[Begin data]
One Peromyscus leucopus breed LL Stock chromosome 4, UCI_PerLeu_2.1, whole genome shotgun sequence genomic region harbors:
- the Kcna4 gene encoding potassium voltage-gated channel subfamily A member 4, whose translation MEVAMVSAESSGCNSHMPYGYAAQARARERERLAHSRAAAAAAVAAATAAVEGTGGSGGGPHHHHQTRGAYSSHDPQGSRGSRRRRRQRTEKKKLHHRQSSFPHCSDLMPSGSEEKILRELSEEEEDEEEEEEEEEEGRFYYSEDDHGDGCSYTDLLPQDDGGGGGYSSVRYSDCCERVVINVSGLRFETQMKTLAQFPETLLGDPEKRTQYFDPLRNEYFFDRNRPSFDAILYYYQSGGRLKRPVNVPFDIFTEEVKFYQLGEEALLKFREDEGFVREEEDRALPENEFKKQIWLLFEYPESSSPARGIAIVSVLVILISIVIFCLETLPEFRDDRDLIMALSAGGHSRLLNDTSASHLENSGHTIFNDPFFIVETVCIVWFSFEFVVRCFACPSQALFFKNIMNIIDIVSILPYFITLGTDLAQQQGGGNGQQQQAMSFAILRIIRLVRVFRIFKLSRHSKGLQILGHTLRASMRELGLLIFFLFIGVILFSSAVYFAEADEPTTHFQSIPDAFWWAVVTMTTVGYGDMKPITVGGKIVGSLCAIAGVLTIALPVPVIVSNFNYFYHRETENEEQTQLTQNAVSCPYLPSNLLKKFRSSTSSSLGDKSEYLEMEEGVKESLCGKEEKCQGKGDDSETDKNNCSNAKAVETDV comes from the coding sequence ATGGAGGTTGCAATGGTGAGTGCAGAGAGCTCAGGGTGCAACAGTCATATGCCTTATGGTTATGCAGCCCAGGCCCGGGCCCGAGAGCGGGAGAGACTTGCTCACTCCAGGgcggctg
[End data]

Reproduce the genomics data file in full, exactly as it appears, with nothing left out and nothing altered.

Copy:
One Peromyscus leucopus breed LL Stock chromosome 4, UCI_PerLeu_2.1, whole genome shotgun sequence genomic region harbors:
- the Kcna4 gene encoding potassium voltage-gated channel subfamily A member 4, whose translation MEVAMVSAESSGCNSHMPYGYAAQARARERERLAHSRAAAAAAVAAATAAVEGTGGSGGGPHHHHQTRGAYSSHDPQGSRGSRRRRRQRTEKKKLHHRQSSFPHCSDLMPSGSEEKILRELSEEEEDEEEEEEEEEEGRFYYSEDDHGDGCSYTDLLPQDDGGGGGYSSVRYSDCCERVVINVSGLRFETQMKTLAQFPETLLGDPEKRTQYFDPLRNEYFFDRNRPSFDAILYYYQSGGRLKRPVNVPFDIFTEEVKFYQLGEEALLKFREDEGFVREEEDRALPENEFKKQIWLLFEYPESSSPARGIAIVSVLVILISIVIFCLETLPEFRDDRDLIMALSAGGHSRLLNDTSASHLENSGHTIFNDPFFIVETVCIVWFSFEFVVRCFACPSQALFFKNIMNIIDIVSILPYFITLGTDLAQQQGGGNGQQQQAMSFAILRIIRLVRVFRIFKLSRHSKGLQILGHTLRASMRELGLLIFFLFIGVILFSSAVYFAEADEPTTHFQSIPDAFWWAVVTMTTVGYGDMKPITVGGKIVGSLCAIAGVLTIALPVPVIVSNFNYFYHRETENEEQTQLTQNAVSCPYLPSNLLKKFRSSTSSSLGDKSEYLEMEEGVKESLCGKEEKCQGKGDDSETDKNNCSNAKAVETDV comes from the coding sequence ATGGAGGTTGCAATGGTGAGTGCAGAGAGCTCAGGGTGCAACAGTCATATGCCTTATGGTTATGCAGCCCAGGCCCGGGCCCGAGAGCGGGAGAGACTTGCTCACTCCAGGgcggctg